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Gormyre Hill, 'roman Camp'

Enclosure(S) (Period Unassigned), Rig And Furrow (Medieval)

Site Name Gormyre Hill, 'roman Camp'

Classification Enclosure(S) (Period Unassigned), Rig And Furrow (Medieval)

Alternative Name(s) Wester Gormyre

Canmore ID 47956

Site Number NS97SE 5

NGR NS 9761 7267

NGR Description NS 9761 7267 and NS 9768 7274

Datum OSGB36 - NGR


Ordnance Survey licence number 100057073. All rights reserved.
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Digital Images

Administrative Areas

  • Council West Lothian
  • Parish Torphichen
  • Former Region Lothian
  • Former District West Lothian
  • Former County West Lothian

Archaeology Notes

NS97SE 5 9761 7267

See also NS97SE 95.

(NS 9761 7267) Camp (R) (Supposed Roman)

OS 6" map (1922)

A nearly square enclosure on Gormyre Hill, known locally as the 'Roman Camp'. Its outline is now very faint, consisting of an earthen bank c. 1' high. Nothing has been found in it, and there are no associated traditions.

Name Book 1854

Possibly the structure was no more than a cattle fold.

RCAHMS 1929, visited 1923; MSS, 1953

The remains of a rectangular enclosure, consisting of a low earthen bank, near the summit of Gormyre Hill. It has been built on top of rig-and-furrow and is clearly of later date. Some 80.0m to the NE are the remains of a similar such structure. Neither of these is an antiquity.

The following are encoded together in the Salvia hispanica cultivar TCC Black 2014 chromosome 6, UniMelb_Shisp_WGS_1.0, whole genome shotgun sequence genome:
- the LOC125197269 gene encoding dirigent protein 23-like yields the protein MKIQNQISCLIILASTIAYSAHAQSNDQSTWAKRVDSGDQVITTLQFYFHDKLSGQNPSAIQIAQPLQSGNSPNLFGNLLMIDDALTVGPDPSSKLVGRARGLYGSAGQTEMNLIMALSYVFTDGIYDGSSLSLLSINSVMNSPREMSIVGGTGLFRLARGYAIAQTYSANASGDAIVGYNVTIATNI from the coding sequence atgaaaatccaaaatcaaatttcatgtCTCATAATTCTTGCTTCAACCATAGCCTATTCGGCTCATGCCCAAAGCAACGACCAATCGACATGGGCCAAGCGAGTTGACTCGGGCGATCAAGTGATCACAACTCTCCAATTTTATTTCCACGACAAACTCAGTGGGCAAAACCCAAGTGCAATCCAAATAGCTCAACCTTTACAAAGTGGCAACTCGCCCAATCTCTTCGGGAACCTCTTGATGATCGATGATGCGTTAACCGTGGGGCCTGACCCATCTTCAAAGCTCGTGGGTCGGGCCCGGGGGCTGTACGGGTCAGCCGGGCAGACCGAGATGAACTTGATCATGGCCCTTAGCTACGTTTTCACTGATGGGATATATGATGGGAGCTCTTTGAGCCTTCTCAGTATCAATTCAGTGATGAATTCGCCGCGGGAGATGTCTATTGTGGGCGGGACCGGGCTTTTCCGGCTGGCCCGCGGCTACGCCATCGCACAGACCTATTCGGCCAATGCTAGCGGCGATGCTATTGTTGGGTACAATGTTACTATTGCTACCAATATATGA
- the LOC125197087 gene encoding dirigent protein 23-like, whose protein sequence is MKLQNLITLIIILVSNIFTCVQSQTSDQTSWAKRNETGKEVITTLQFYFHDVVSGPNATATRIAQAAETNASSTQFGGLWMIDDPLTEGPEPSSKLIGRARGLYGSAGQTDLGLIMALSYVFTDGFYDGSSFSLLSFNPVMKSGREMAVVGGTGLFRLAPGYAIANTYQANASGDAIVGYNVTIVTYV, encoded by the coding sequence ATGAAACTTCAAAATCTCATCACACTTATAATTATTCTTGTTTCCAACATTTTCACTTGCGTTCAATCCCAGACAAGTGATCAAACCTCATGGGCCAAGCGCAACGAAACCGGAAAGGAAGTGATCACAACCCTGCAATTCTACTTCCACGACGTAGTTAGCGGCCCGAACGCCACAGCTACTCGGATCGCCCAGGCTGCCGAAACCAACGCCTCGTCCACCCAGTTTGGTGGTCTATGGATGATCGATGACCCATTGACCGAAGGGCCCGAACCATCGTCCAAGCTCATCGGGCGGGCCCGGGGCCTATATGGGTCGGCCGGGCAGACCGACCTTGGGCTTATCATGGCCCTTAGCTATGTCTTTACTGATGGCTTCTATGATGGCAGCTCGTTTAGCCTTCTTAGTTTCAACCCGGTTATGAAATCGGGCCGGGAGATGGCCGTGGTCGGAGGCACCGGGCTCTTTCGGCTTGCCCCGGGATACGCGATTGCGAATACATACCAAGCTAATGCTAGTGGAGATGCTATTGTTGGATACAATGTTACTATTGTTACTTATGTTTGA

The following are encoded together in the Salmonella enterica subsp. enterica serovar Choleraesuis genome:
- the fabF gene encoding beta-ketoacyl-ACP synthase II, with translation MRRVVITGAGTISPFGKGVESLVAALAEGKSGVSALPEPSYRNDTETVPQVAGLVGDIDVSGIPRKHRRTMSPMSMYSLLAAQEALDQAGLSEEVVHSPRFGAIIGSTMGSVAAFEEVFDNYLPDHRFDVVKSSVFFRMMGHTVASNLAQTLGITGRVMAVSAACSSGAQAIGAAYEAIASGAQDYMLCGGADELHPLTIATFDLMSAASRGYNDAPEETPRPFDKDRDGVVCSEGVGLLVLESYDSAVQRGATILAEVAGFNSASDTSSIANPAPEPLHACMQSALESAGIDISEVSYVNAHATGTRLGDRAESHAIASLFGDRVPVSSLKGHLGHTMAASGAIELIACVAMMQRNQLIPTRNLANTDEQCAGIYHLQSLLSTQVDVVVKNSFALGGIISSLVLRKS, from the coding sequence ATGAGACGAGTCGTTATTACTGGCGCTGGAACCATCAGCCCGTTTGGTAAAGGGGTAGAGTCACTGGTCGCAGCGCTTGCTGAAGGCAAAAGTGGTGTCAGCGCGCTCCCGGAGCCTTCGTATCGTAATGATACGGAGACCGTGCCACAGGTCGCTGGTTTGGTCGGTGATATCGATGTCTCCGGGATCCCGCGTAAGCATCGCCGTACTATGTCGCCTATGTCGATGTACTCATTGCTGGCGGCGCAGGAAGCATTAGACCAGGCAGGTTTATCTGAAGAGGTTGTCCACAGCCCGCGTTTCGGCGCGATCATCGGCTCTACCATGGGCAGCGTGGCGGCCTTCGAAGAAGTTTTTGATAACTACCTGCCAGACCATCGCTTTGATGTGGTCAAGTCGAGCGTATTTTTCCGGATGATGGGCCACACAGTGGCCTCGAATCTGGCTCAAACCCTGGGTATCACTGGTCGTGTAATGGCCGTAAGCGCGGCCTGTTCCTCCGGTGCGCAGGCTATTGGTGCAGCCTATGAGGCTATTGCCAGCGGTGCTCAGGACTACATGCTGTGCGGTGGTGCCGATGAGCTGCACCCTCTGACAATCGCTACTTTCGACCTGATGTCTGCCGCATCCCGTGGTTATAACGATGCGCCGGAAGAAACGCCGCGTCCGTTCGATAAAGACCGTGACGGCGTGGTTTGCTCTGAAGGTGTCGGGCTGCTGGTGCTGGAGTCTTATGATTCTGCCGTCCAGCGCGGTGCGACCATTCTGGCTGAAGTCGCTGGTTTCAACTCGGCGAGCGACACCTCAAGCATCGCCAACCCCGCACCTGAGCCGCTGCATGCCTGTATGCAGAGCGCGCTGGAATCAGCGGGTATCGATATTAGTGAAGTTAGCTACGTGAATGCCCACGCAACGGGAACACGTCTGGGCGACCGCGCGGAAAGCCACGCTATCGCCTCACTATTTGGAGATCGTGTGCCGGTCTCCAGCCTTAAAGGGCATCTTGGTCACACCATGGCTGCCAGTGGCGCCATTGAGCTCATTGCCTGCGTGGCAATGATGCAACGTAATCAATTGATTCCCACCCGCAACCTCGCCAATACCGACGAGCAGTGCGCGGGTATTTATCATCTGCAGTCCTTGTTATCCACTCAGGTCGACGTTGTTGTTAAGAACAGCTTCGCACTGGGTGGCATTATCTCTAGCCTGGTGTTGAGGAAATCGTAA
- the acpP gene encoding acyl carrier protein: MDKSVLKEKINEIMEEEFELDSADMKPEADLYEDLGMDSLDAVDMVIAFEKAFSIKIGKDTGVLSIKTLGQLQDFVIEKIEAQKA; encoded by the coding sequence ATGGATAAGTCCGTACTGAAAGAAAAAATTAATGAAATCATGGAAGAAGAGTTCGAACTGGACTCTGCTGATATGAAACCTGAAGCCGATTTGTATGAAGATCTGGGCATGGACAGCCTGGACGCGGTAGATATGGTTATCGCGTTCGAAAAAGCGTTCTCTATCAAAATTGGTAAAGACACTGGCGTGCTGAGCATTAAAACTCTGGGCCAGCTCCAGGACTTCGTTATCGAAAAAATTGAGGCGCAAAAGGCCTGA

Visited by OS (JP) 14 August 1974.


Field Visit (8 November 1952)

"Camp", Gormyre Hill (Inventory No. 385).

The rectangular earthwork on Gormyre Hill is nothing more than a late field boundary or plantation bank. In the absence of any other remains, this enclosure is presumably the supposed "Roman camp" referred to on the OS map (v.SW)

Visited by RCAHMS (KAS) 8 November 1952

Note (5 April 1953)

Enclosure, Gormyre HIll.

Contrary to the statement made in the Inventory (RCAHMS 1929, No.385), the rectangular earthwork on the summit of Gormyre Hill, and which is marked on the OS map as a supposed Roman camp is still visible in toto. It has, however, no claim to be regarded as an ancient monument, being nothing more than a turf-walled enclosure, probably of comparatively recent origin.

NS 976 726

Visited by RCAHMS (KAS) 5 April 1956.

Aerial Photography (December 2008)

This open-ended project that began in 2007 aims to photograph archaeological and potential archaeological sites in West Lothian and to produce images that are readily accessible to those interested in the archaeology and history of the area. In some cases this may lead to more detailed archaeological investigations.

We take photographs with a camera suspended from a kite line at not more than 50m above the ground. Images are captured in visible channels and also in the near infra-red. We are also experimenting with digital ultra-violet photography.

NS 9761 7267 Gormyre Hill The top of the hill appears to show the remains of a circular feature, which contains an enclosure. Kite aerial photography in the visible spectrum, in low sunlight, with a covering of snow carried out in December 2008 has revealed that the enclosure has an internal structure.

For more details see

Archive: RCAHMS (Representative images)

Funder: Rosie Wells and John Wells

Geophysical Survey (16 July 2009 - 31 October 2009)